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U.S. coronavirus case count passes 7 million


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U.S. coronavirus case count passes 7 million

An electron microscope view of the novel coronavirus is seen in an undated image. | NIAID-RML via AP Photo The U.S. coronavirus case count passed 7 million on Friday amid new signs of disease spread and with the nation accounting for more than 20 percent of the infections globally. The figure, based on a tracker…

An electron microscope view of the novel coronavirus is seen in an undated image. | NIAID-RML via AP Photo

The U.S. coronavirus case count passed 7 million on Friday amid new signs of disease spread and with the nation accounting for more than 20 percent of the infections globally.

The figure, based on a tracker maintained by Johns Hopkins University, is the latest milestone in the pandemic and comes just days after the U.S. surpassed 200,000 deaths.

It took less than a month for case numbers to jump by 1 million after the U.S. crossed 6 million confirmed infections on Aug. 31. While U.S. cases began to decline at the end of the summer, at least 21 states are now seeing a resurgence in infections, according to CDC data.

The U.S. is averaging more than 40,000 new cases each day, down from the 65,000-per-day peak in July.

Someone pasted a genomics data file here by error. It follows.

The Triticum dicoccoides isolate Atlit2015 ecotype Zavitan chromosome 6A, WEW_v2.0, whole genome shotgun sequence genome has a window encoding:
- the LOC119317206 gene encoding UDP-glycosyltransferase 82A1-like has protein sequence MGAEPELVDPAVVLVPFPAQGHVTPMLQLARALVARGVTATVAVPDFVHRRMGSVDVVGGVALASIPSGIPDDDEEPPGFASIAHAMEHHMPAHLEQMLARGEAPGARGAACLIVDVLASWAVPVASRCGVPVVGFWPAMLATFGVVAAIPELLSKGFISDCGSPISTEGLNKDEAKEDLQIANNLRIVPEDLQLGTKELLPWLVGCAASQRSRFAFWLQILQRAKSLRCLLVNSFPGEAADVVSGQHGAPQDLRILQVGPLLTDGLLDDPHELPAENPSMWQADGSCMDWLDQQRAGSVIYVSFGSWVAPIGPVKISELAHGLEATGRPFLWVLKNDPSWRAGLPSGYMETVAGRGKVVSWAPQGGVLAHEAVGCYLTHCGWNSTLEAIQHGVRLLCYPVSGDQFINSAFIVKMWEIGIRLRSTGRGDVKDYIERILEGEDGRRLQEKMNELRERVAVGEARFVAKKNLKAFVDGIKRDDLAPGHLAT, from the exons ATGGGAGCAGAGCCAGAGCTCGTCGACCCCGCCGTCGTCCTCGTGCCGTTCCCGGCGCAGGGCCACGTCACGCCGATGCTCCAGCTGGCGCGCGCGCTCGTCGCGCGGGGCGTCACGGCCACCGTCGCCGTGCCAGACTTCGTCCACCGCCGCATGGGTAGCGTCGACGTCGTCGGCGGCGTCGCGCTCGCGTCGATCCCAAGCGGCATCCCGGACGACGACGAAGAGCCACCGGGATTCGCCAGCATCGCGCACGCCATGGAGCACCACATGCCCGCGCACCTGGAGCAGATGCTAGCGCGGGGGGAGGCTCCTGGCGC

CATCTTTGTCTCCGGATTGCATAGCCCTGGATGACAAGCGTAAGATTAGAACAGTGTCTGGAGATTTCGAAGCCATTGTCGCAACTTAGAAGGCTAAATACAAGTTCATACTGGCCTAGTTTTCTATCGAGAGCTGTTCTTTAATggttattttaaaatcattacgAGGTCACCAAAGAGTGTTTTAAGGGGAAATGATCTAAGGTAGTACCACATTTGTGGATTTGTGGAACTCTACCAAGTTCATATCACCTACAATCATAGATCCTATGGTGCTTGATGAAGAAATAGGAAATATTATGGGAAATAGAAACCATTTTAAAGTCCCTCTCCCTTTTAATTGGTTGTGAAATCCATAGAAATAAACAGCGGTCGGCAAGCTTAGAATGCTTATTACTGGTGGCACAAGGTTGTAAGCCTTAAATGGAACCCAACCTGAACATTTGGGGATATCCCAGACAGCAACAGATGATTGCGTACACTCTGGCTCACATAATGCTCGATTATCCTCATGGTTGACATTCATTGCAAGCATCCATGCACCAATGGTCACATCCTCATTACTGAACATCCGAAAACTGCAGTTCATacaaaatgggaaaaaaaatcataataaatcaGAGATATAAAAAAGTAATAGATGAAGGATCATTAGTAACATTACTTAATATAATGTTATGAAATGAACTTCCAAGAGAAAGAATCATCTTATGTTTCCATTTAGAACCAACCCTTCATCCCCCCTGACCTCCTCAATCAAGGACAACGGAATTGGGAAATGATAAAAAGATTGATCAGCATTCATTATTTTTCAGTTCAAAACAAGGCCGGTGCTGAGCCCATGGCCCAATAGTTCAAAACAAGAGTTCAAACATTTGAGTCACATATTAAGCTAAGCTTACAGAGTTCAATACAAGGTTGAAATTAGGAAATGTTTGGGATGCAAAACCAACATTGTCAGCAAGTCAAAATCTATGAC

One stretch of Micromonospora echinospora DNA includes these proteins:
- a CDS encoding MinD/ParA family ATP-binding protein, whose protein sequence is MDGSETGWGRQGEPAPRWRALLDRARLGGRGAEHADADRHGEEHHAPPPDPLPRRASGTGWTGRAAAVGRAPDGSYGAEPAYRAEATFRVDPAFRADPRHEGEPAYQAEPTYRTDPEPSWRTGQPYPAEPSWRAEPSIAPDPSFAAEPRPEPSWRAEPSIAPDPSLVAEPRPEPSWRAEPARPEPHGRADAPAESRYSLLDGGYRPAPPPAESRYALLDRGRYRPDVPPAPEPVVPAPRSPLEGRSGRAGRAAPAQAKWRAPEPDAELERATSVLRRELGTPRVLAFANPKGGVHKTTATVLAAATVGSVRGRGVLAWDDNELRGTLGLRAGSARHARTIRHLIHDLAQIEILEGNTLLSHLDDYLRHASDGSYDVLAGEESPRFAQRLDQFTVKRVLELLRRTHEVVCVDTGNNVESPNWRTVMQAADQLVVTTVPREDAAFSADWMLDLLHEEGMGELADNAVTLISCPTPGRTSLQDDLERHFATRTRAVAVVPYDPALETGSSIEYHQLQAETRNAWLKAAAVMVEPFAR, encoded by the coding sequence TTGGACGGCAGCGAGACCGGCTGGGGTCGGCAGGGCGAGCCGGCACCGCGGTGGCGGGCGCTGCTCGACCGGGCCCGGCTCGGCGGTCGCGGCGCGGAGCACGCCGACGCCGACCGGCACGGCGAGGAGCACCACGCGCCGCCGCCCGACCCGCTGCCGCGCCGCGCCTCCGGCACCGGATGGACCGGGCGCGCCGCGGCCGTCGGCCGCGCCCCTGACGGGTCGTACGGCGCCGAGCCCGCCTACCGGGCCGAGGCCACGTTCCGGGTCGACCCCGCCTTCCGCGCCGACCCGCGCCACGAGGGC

Global cases have surpassed 32 million, with India and Brazil following the United States with the second and third highest case counts, respectively. The U.S. also far outpaces every other country in Covid-19 deaths.

President Donald Trump called the death toll a “shame” but said it could be worse, and pointed to a worst-case scenario projection that 2.2 million Americans could die without action to suppress cases.

The new milestone comes as Trump continues to downplay the pandemic while holding crowded, mostly maskless campaign rallies. It also comes as Trump officials continue clashing with the government’s top experts and scientists over response efforts.

Trump has rebuked his CDC director over comments on the effectiveness of masks and has routinely said a coronavirus vaccine will be widely available to the public much sooner than experts have predicted.

Just this week, Trump threatened to block forthcoming FDA guidelines requiring tougher approval of a vaccine, saying it could slow down the process. The president’s remarks came just hours after FDA Commissioner Stephen Hahn assured a Senate committee that he would “fight for science” and only approve a vaccine he would be comfortable giving to his family.

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